Polish Potatoes with Dill – a simple recipe, and I’ll tell you how I made them . . . this time. They might be different next time.
I’ll also share some of the many variations that you might like to try. Even with that, I’m sure that some will want to say, “that’s not how I make them.” Or it’s not how their mother or grandmother made them. This is a recipe made for spinoffs!
It’s also a recipe that I think you’ll use a lot, and why not? It’s the side dish that goes with just about everything. Grilling sausages? Making kotlet or pork with sauerkraut? Polish Potatoes with Dill, that’s your go-to side dish.
We’ll reheat leftovers and have them with a fried egg for breakfast.
Variations for Polish Potatoes with Dill
- Rather than adding sour cream, as I have, you might add plain kefir.
- You can also omit the sour cream and just add additional butter.
- Rather than adding sauteed diced onion, you might snip fresh chives or sliced green onions over the top of your potatoes.
- Add additional herbs! Flat-leaf parsley would be a perfect addition. Maybe a little fresh thyme or chives in addition to the onion rather than as an onion replacement.
- Some recipes call for new potatoes which are simply potatoes that have just been harvested. They haven’t been cured. I’m going out on a limb and will say use whatever potato you on hand. If the potatoes are large, cut them into quarters.
Polish friends had a temporary work assignment in Tucson, and when they invited us to their apartment for a supper, these potatoes were on the menu. That night, I think there might have cilantro and dill on the potatoes with butter. Savoring them, Ed said, “these just taste like Poland.”
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Because the name is so descriptive and there are so many variations. There isn’t just one name for this recipe in Polish. It might be Młode ziemniaki z okrassą, koperkiem i zsiadłym mlekiem (new potatoes with lard, dill, and sour milk or Ziemniaki z cebulą i koperkiem (potatoes with onion and dill).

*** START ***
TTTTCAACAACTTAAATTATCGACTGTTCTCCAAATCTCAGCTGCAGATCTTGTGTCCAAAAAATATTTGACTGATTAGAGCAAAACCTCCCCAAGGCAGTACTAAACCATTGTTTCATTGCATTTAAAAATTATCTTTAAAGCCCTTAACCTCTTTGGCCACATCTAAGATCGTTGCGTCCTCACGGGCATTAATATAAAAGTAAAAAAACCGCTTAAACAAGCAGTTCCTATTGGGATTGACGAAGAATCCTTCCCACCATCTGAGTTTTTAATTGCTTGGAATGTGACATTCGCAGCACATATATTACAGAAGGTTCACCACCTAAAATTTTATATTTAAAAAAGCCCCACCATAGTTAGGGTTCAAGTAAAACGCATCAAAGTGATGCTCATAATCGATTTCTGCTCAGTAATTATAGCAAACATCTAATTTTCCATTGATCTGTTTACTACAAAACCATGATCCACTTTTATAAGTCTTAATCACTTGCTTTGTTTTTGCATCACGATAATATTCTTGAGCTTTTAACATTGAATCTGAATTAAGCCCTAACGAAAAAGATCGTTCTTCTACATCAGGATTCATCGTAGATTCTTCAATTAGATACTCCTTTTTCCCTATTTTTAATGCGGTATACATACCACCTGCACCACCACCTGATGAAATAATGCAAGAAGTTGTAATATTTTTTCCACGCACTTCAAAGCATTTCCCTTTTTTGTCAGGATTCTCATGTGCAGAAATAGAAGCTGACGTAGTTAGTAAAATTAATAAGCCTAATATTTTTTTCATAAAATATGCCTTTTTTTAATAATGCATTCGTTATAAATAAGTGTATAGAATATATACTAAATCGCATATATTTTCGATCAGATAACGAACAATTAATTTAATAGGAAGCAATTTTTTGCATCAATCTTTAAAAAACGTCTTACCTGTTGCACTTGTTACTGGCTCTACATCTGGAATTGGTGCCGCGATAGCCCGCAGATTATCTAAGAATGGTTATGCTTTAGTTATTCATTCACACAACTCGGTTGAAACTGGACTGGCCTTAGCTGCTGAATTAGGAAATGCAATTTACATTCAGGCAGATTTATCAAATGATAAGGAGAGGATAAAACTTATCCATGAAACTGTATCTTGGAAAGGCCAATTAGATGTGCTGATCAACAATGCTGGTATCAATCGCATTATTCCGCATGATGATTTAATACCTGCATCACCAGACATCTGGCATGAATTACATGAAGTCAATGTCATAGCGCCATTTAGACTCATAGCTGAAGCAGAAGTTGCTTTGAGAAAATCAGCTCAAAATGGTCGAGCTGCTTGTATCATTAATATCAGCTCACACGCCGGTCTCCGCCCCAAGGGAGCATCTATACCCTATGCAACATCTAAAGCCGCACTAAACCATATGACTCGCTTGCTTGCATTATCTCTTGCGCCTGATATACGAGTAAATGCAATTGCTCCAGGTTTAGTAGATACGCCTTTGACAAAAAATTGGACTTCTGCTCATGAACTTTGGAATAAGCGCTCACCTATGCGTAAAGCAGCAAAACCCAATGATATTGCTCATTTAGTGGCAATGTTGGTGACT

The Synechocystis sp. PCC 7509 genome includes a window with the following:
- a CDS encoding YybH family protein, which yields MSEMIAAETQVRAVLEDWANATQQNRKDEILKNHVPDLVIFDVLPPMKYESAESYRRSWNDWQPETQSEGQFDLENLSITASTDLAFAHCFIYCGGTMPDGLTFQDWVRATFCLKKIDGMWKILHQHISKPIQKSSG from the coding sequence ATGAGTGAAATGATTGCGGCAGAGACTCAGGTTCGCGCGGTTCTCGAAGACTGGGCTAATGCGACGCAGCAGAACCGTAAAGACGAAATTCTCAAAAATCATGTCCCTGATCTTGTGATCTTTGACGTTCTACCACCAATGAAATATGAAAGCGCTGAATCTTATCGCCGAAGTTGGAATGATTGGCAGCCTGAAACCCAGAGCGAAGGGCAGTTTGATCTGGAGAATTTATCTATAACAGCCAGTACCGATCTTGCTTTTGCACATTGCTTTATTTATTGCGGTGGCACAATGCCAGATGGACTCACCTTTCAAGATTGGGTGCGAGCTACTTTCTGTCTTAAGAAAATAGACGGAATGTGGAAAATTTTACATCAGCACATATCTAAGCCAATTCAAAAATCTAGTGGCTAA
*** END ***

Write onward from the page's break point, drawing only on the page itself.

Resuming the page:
We’re cooking the potatoes whether they are new or “old” in their skins. In Poland, this is referred to as “in their uniform.” Our British friends call it “in their jacket.” It adds more flavor and keeps more of the nutrients in the potatoes.
However you finish Polish Potatoes with Dill, I know you’ll enjoy them!
Personalize this classic side dish with what you have on hand!
- 2 pound potatoes (1 kg)
- 2 tablespoons butter, softened
- 1/2 cup sour cream
- 2 – 3 tablespoons chopped fresh dill
- 1 teaspoon salt
- Wash the potatoes and boil them in salted water in their skins for 25 – 30 minutes or until tender. Drain and cool the potatoes until they can be handled comfortably. Remove the peel; it will come off easily with a butter knife. You can consider peeling an optional step if you’re using new potatoes or even not new potatoes.
- Add the potatoes to a bowl with the butter, sour cream, dill, and salt. Stir to combine. (Some Polish recipes have you return the potatoes to the pan for this step and the remaining ingredients, cover the pan with the lid, and shake to combine.)
If you only have dried dill, use 2 – 3 teaspoons
Keywords: Polish potatoes with dill
An accountant by trade and a food blogger since 2009, Lois Britton fell in love with Polish cuisine during the years she lived in Poznań, Poland. As the creator of PolishHousewife.com, she connects readers with traditional Polish recipes. Lois has a graduate certificate in Food Writing and Photography from the USF. She is the author of The Polish Housewife Cookbook, available on Amazon and on her website.